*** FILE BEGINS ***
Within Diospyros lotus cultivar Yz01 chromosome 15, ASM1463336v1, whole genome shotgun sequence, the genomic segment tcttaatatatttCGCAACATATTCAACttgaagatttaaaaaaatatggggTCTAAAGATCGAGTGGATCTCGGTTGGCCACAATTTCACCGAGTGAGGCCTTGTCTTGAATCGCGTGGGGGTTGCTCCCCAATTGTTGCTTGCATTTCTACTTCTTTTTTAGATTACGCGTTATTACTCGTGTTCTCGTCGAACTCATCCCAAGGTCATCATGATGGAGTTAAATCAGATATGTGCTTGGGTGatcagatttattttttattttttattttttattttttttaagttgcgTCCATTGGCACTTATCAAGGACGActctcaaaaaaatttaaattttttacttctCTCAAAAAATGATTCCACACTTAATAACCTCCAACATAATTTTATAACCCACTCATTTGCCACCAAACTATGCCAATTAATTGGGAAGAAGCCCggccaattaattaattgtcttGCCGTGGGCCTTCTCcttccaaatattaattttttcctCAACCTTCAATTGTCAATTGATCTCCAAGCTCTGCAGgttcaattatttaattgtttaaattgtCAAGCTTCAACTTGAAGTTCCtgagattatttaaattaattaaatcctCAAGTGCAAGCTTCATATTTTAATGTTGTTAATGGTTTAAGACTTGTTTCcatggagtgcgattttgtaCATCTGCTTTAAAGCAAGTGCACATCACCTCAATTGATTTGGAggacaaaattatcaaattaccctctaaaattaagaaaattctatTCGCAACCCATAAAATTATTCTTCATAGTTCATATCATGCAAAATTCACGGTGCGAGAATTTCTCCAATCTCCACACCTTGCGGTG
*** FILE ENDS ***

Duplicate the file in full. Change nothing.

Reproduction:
Within Diospyros lotus cultivar Yz01 chromosome 15, ASM1463336v1, whole genome shotgun sequence, the genomic segment tcttaatatatttCGCAACATATTCAACttgaagatttaaaaaaatatggggTCTAAAGATCGAGTGGATCTCGGTTGGCCACAATTTCACCGAGTGAGGCCTTGTCTTGAATCGCGTGGGGGTTGCTCCCCAATTGTTGCTTGCATTTCTACTTCTTTTTTAGATTACGCGTTATTACTCGTGTTCTCGTCGAACTCATCCCAAGGTCATCATGATGGAGTTAAATCAGATATGTGCTTGGGTGatcagatttattttttattttttattttttattttttttaagttgcgTCCATTGGCACTTATCAAGGACGActctcaaaaaaatttaaattttttacttctCTCAAAAAATGATTCCACACTTAATAACCTCCAACATAATTTTATAACCCACTCATTTGCCACCAAACTATGCCAATTAATTGGGAAGAAGCCCggccaattaattaattgtcttGCCGTGGGCCTTCTCcttccaaatattaattttttcctCAACCTTCAATTGTCAATTGATCTCCAAGCTCTGCAGgttcaattatttaattgtttaaattgtCAAGCTTCAACTTGAAGTTCCtgagattatttaaattaattaaatcctCAAGTGCAAGCTTCATATTTTAATGTTGTTAATGGTTTAAGACTTGTTTCcatggagtgcgattttgtaCATCTGCTTTAAAGCAAGTGCACATCACCTCAATTGATTTGGAggacaaaattatcaaattaccctctaaaattaagaaaattctatTCGCAACCCATAAAATTATTCTTCATAGTTCATATCATGCAAAATTCACGGTGCGAGAATTTCTCCAATCTCCACACCTTGCGGTG